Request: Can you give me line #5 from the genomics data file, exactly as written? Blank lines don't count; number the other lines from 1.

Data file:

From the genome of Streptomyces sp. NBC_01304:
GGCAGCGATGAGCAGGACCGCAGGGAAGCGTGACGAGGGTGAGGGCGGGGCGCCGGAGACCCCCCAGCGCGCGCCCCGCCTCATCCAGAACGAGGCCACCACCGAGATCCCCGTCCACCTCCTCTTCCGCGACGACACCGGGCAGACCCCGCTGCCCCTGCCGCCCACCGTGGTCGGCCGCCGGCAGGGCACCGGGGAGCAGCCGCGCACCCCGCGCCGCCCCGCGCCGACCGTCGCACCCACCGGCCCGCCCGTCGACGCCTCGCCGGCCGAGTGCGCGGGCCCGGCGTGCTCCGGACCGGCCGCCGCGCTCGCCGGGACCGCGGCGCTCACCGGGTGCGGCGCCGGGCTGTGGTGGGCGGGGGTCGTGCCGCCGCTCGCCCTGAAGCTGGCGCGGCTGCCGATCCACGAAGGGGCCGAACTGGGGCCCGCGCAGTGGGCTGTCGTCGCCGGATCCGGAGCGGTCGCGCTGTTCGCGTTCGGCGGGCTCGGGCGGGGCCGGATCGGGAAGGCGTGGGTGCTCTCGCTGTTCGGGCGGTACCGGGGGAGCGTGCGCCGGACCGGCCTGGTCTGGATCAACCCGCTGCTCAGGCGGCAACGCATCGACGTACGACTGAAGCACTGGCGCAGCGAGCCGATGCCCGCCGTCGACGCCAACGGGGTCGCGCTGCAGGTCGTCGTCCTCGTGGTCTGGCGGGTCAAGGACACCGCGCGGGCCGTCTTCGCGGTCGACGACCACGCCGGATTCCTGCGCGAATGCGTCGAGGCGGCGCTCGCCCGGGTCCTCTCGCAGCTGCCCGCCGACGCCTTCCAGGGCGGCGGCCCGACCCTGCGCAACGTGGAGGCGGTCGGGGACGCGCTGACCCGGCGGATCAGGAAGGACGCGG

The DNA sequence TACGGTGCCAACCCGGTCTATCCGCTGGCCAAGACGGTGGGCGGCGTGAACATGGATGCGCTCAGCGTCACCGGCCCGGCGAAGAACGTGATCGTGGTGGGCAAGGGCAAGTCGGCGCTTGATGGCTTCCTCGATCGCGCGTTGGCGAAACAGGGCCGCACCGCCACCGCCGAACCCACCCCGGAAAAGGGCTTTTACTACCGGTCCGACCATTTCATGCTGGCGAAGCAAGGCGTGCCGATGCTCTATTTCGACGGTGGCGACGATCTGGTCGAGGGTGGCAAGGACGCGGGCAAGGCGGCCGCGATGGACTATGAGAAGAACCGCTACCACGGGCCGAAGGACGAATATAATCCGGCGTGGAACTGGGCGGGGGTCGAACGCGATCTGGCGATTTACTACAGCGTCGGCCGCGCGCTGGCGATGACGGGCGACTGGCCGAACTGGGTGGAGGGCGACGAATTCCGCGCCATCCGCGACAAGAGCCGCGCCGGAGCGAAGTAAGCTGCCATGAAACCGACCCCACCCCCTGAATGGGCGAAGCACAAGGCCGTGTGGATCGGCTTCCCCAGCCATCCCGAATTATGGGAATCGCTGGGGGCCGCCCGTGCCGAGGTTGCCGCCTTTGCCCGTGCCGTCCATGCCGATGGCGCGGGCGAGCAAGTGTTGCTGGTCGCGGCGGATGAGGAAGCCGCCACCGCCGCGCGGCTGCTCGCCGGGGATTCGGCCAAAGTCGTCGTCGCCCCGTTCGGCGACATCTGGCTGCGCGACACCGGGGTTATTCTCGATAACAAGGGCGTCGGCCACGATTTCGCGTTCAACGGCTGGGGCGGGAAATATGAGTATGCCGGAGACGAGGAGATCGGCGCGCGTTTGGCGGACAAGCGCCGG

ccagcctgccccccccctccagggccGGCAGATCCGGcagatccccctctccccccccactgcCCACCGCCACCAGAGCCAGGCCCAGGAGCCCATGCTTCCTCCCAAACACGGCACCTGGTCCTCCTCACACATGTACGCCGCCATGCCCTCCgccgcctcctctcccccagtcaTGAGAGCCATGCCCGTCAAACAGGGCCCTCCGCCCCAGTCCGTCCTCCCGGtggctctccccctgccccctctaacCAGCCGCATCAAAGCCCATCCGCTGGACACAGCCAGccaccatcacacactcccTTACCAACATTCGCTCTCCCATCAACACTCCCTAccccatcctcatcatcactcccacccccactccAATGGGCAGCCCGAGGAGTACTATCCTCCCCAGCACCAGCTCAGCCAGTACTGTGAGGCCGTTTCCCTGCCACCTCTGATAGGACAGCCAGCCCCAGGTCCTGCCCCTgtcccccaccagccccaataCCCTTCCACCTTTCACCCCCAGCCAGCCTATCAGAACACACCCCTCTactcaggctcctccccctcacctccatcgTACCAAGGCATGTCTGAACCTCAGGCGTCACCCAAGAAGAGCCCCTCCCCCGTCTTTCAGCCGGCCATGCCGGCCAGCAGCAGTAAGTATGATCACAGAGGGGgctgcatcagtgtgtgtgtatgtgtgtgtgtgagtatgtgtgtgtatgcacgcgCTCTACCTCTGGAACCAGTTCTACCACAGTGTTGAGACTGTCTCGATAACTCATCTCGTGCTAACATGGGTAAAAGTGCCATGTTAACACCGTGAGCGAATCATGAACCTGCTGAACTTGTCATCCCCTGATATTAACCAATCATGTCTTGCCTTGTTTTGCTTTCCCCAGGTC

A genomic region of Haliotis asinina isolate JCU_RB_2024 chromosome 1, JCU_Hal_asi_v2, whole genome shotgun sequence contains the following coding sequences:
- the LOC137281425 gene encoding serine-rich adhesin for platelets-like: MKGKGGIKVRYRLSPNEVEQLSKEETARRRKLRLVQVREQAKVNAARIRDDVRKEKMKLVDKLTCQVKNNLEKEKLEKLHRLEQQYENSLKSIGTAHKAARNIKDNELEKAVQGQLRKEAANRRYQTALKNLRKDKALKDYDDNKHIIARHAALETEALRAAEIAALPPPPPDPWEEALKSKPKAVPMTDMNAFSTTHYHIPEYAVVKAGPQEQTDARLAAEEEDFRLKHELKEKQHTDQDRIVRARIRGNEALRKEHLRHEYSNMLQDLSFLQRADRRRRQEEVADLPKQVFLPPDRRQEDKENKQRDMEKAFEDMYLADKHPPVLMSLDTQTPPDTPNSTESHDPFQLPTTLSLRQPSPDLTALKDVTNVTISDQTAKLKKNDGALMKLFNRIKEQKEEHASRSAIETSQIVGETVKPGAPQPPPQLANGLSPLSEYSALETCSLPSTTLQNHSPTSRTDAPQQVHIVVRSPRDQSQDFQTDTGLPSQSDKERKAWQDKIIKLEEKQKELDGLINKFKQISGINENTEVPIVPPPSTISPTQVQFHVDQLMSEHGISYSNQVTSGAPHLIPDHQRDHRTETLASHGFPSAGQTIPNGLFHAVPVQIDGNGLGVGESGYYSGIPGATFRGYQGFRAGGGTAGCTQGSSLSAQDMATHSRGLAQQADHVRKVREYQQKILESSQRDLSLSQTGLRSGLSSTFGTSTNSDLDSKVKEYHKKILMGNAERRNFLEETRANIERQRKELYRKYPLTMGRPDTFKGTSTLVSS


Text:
A genomic region of Haliotis asinina isolate JCU_RB_2024 chromosome 1, JCU_Hal_asi_v2, whole genome shotgun sequence contains the following coding sequences: